Loeffler, Jacob; Germany, Miner

Ludwig, Henry; Germany, Farmer

Lutz, John B.; Germany, Miner

McFarlin, George Washington; Wisconsin, Miner

McNutty, James; Illinois, Farmer

McPherson, George Farley; Virginia, Miner

Mertz, Louis; Bavaria, Blacksmith

Mertz, Valentine; Germany, Saloon Keeper

Michler, Martin; Germany, Farmer

Morsehead, William; England, Miner

Parker, John; Scotland, Tailor

Pettee, James Algernon; Maine, Miner

Petty, John Austin; Tennessee, Blacksmith

Philbrick, John Clark; United States, Miner

Potter, Francis Thompson; , Broker

Prince, James; England, Miner

Roberts, William; England, Miner

Roth, Theodore; Bavaria, Miner

Rothwell, Henry; United States, Miner

Ruster, William; Hanover, Miner

Shepard, Benjamin Allen; Missouri, Miner

Smith, Thomas Burton; Missouri, Miner

Spencer, Fleming; Virginia, Farmer

Stiller, Augustus Richard; Prussia, Farmer

Sullivan, John Daniel; Ireland, Miner

Vaubel [Vanbel], Christian; Ohio, Miner

White, Thomas; England, Miner

Whitebread, Adolph; Switzerland, Tinner

Whitebread, Peter John; Pennsylvania, Miner

Whitebread, W. C.; Pennsylvania, Miner

Whitmore, Philander; Illinois, Miner

Wiedenbach, Frederick; Germany, Miner

Wiesbrod, Edward; Pennsylvania, Laborer

Williams, Christopher; England, Miner

Worley, William Dennis; United States, Miner

Wright, John Pettis; Missouri, Laborer







Piety Hill & Texas Springs - Church Focus

An unusual entry in the Book of Records in Shasta County Courthouse is one drawn 7 August 1862 by the Rev. Noah Burton for the Methodist Church. It reads,  "Know all men of these present that I, Noah Burton, by virtue of my office as preacher in charge at Piety Hill and Clover Creek circuit . . . do hereby appoint John B. Webb, John Blunkall, J.H. Baker and Wimmiam Kinney, as board of trustees of certain property situated at Piety Hill, Shasta County, and known as the parsonage, together with the stable and carriage house, also a small cabin on the south side of the above named buildings; also whatsoever appertaineth to said buildings - the same to be held in trust by them for use and benefit of the Methodist Episcopal Church . . .They shall at all times permit such ministers belonging to the said Church as from time to time be sent to occupy the same."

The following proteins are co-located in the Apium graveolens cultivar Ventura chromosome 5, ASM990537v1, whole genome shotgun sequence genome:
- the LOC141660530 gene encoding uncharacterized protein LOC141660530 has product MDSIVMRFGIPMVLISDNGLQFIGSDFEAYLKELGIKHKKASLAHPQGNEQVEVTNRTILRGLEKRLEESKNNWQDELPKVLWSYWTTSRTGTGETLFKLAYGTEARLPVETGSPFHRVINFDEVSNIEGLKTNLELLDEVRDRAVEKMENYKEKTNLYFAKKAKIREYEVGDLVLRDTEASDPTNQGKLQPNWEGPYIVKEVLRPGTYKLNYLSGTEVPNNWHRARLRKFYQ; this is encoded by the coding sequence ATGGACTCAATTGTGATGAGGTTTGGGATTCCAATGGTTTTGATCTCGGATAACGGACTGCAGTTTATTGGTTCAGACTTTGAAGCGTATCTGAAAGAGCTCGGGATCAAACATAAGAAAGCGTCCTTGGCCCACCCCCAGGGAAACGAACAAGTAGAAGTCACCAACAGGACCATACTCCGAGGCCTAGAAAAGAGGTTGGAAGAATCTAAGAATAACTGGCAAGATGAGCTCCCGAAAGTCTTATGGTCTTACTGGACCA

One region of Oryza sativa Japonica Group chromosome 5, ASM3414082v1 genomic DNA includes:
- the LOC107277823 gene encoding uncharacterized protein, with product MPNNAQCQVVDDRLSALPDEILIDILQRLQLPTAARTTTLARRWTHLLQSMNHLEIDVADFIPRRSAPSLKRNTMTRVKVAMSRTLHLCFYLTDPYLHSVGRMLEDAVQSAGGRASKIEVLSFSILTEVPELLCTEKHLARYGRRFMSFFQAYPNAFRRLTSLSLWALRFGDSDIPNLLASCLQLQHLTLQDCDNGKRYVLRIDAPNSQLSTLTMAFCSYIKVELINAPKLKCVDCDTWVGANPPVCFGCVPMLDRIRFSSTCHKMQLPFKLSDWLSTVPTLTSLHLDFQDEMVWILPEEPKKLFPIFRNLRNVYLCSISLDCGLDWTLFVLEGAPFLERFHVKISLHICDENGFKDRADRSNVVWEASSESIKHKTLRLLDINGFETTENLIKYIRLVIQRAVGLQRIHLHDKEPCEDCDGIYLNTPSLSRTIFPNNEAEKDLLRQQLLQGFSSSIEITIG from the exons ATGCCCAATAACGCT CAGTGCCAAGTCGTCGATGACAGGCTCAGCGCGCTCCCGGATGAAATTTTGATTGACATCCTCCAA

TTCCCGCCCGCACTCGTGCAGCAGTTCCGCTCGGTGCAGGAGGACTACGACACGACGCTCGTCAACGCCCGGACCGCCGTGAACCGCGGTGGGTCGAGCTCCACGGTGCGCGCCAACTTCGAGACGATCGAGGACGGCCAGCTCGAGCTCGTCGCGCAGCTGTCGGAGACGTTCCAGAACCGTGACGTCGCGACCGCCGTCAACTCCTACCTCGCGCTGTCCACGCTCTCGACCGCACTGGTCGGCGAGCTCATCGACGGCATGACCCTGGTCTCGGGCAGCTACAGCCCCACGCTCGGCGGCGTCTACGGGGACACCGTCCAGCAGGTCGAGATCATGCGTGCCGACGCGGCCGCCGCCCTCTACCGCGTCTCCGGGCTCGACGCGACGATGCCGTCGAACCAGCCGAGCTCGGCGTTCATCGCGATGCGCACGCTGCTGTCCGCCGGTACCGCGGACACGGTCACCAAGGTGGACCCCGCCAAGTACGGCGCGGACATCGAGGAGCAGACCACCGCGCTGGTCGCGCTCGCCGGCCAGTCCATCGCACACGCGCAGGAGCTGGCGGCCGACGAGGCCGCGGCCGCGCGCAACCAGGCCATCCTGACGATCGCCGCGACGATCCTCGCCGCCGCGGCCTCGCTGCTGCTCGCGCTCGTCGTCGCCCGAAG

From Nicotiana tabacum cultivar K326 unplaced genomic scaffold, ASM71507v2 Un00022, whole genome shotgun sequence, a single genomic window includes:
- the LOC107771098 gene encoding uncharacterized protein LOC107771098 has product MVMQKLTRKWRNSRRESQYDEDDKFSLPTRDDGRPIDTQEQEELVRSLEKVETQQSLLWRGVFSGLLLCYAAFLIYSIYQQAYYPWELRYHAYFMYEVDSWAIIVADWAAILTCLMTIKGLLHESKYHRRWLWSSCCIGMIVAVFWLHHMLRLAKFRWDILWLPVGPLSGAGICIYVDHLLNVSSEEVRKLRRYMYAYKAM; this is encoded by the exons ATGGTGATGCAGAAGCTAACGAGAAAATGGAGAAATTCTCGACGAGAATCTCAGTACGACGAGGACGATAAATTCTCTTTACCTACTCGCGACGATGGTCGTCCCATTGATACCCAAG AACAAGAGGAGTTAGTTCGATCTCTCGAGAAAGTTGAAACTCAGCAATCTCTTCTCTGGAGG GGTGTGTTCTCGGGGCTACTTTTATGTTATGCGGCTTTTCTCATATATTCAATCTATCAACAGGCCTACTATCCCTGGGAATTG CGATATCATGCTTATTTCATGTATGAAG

"As the years drew on, Piety Hill changed its name to Igo, the population decreased, and the church ceased to be. The same change overtook Texas Springs except that the town had disappeared entirely, and is not so much as mentioned in the Directory of 1881. Mrs. M.E. Simmons was a member of the Methodist Church there, and in her home, one mile south of the town, prayer meetings were sometimes held. This home was once the home of Joaquin Miller. Other active members in the early days included Mr and Mrs Willis Elmore, George Couey and family, Marion Webb, the John Prices, the McCullins, the McLaughlins, and the McFarlins. George Reese, father of Winona Simmons, was an active member also." - Chase, Don M. Pioneers, Sketches of Pioneer Days in Shasta, Tehama, Trinity and Siskiyou Counties with Emphasis on the Beginnings of Religious Organizations. Printed by Author in Redding, California, 1945. Located in  the Boggs Collection of the Shasta County Library, Redding, California.